If the 70% of total test points on the proctored final comprehensive examination is NOT achieved, no other course work other than the Special Topics Activity points will contribute toward the student's final course grade. The Grading Scale below will be used according to the student's Final Exam score if the 70% of total test points on the final comprehensive examination (plus Special Topics Activity points) is not achieved. Grading Scale for Proctored Comprehensive Final Exam if LESS THAN 70% of points have been earned:

D65 - 69 points earned on the proctored comprehensive final exam (plus Special Topics Activity points)
Below 65 points earned on the proctored comprehensive final exam (plus Special Topics Activity points) 

If you, the student, fail to make timely proctored final exam arrangements such that you cannot take the final exam within the window of availability or fail to submit a proctored final exam, your course grade is a zero/the grade letter F. 

Grading Scale: The course grading policy conforms to the grading policy stated in the College Catalog (Academic Regulations) at the Chattanooga State Community College from where this course originates. Summary of the Letter Grades:

College Wide Grading Scale
90 - 100% 
80 - 89% 
70 - 79% 
65 - 69% 
Below 65%

Final grades are based upon points earned in this course. All students will be treated equally and fairly, and all grades will be calculated in the same way, regardless of extenuating circumstances or any reason not related to your actual performance in the course. However much the instructor may sympathize with your personal circumstances, instructors never consider them to be a basis for grade assignments.

Please do NOT telephone your teacher for grades. (It is illegal for teachers to give out grade information over the telephone.) A common practice by the Nutrition Teachers is to post letter grades with the final exam in the course grade book at the end of the semester after final exams have been graded.

Dropping the Course: Students who decide to "drop" a course during the semester should NOT just stop coming to class or checking in online. Instead, they should go to the Records Office their college or university and complete the necessary paperwork/pay the necessary fee to change enrollment status to the following option:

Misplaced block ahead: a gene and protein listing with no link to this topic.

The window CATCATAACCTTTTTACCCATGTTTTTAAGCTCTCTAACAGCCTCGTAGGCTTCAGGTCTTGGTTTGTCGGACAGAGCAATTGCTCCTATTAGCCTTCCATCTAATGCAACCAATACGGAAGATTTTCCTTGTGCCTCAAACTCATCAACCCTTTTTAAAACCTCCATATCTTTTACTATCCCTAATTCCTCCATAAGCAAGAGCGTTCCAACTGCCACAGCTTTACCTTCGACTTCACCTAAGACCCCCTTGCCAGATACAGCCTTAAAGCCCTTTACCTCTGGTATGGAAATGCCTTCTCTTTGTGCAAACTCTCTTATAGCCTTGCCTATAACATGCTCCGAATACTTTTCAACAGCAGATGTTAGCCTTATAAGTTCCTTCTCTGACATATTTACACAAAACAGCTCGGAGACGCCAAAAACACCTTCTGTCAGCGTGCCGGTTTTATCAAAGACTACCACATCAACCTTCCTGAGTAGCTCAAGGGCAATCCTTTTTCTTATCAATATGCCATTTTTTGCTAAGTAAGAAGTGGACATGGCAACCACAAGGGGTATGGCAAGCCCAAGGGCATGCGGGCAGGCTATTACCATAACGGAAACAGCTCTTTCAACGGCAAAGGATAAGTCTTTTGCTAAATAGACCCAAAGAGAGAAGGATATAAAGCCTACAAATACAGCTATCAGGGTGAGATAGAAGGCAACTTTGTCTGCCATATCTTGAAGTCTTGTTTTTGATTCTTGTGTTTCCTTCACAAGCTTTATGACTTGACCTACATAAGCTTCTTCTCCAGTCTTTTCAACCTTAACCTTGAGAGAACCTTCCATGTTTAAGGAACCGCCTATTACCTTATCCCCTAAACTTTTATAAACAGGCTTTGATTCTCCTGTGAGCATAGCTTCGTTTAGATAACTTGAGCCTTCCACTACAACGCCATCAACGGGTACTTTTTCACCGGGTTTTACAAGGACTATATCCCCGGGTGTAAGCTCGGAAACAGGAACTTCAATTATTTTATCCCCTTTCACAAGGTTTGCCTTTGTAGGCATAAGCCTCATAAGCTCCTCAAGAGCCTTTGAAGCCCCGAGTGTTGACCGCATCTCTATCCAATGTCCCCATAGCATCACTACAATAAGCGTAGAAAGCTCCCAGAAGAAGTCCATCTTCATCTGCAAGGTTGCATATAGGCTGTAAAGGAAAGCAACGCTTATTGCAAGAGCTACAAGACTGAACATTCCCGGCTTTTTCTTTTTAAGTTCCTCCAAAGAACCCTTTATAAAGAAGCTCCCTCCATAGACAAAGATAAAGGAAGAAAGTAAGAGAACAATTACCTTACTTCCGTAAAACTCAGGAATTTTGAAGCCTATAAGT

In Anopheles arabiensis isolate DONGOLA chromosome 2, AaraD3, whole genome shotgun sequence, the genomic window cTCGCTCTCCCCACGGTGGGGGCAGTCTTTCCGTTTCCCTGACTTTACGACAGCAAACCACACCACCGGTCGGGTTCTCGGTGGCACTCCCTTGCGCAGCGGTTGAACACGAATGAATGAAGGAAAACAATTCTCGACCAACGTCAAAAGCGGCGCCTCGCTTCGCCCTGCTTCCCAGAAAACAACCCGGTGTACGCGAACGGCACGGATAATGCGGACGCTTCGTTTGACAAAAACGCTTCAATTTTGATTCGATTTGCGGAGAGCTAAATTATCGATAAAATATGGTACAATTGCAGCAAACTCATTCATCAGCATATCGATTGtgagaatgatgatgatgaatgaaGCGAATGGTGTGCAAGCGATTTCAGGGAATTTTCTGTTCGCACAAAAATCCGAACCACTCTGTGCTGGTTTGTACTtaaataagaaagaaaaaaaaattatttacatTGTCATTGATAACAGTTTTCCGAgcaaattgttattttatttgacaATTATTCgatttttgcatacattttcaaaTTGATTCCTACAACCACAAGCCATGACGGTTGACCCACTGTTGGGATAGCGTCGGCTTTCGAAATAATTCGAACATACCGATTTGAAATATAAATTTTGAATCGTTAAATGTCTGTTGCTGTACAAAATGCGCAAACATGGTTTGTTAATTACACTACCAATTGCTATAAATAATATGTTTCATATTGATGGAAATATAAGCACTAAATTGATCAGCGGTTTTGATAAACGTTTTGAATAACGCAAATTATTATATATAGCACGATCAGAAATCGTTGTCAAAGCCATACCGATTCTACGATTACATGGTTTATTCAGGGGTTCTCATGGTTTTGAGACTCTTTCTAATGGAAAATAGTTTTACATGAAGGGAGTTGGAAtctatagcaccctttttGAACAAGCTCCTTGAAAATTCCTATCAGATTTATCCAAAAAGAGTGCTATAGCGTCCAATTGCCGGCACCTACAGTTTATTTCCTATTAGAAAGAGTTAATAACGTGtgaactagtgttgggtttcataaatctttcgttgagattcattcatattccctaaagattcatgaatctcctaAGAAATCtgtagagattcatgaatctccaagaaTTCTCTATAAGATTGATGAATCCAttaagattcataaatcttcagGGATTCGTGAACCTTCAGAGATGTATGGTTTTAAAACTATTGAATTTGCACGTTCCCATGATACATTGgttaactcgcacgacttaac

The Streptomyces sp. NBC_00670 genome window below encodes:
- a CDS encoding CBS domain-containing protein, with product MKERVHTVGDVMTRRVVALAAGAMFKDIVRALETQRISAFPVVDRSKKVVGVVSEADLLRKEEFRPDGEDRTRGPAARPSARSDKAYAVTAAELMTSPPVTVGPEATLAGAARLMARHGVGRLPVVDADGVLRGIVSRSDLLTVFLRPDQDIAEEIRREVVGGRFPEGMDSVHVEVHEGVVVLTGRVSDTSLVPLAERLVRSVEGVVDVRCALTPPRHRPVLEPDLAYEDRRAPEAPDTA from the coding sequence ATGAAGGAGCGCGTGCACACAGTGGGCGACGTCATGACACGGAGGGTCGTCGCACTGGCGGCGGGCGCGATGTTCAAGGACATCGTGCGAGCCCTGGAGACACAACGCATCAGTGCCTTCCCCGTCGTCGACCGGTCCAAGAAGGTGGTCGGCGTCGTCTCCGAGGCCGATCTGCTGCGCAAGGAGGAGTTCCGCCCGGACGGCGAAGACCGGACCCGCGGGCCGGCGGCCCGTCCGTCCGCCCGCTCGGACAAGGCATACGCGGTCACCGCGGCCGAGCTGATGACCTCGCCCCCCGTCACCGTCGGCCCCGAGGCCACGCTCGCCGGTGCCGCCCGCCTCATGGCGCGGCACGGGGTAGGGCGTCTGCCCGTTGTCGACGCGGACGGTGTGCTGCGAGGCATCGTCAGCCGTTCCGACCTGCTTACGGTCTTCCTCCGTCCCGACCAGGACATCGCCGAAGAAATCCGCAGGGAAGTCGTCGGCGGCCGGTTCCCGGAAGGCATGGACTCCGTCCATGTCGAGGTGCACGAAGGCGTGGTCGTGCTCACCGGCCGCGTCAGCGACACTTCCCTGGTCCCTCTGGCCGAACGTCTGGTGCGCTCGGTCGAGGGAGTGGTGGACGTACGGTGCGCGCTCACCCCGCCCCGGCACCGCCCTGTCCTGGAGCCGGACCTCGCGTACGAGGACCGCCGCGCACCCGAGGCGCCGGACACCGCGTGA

Assignments and Projects:

Instructional Activities:
During this course a student will have the opportunity to actively participate in:

I-1. Lecture notes richly interspersed with questioning and Interactive Reading Questions to facilitate discussion (C-1,2,3,4)
I-2. Lecture linking course content to current events (C-1,2,3,4)
I-3. Reading the text and other course related resources (C-1,2,3,4)
I-4. Use of online and other digital course-support resources (C-1,2,3,4)
I-5. Course practice activities designed to assist the development of basic knowledge (C-1,2,3,4)
I-6. Course practice activities, including case studies, to assist in the development of critical thinking skills (C-1,2,3,4)
I-7. Course practice activities, including case studies, to assist in the development of application skills (C-1,2,3,4)
I-8. Quizzes, unit tests, and exams (C-1,2,3,4)
I-9. Learning styles assessment (C-1,4)
I-10.Communication (including e-mail and discussion board postings) with teachers/peers (C-1, 4)

Note: Instruction will focus on information, computations, and planning skills basic to nutrition, as well as the physiological, psychological, and sociological ramifications of nutrition on the well-being of the individual and society. More specific learning objectives are available for student use via the course website. Consult your teacher for more information. 

IV. Student Outcomes: Upon successful completion of this course, a student should be able to:

SO-1. Recognize and demonstrate a conceptual understanding of basic nutrition terms, concepts/principles, nutrient food sources, processes, and methods as assessed through questioning and successful completion of written assignments, quizzes, semester tests, and final exam. (I-1,2,3,4,5,8)

SO-2. Relate/apply basic nutrition terms, concepts/principles, nutrient and non-nutrient food sources, cultural, social, and economic relationships, and methods to problem solving, health and disease, and everyday life as assessed through questioning and successful completion of assignments, practice activities including case studies, quizzes, semester tests, and final exam. (I-1,3,4,5,6,7,8)

SO-3. Recognize, describe, and use nutrition assessment and diet planning tools as assessed through questioning and successful completion of activities, assignments, quizzes, semester tests, and final exam. (I-1,3,4,5,6,7,8)

SO-4. Evaluate sources of nutrition information to determine if information is reliable, clinically relevant information as assessed through successful completion of practice activities including case studies, quizzes, semester tests, and final exam. (I-1,2,3,4,8)

SO-5. Respond thoughtfully and logically to lecture teacher's oral and written questions. (I- 1,5,6,7,8)

SO-6.Attend to detail, follow oral and written directions, and demonstrate self-discipline by completing all course requirements thoughtfully and on time. (I- 1,2,3,4,5,6,7,8,9,10)

NOTE: More specific learning objectives are available for student use via the course website. Consult your teacher for more information.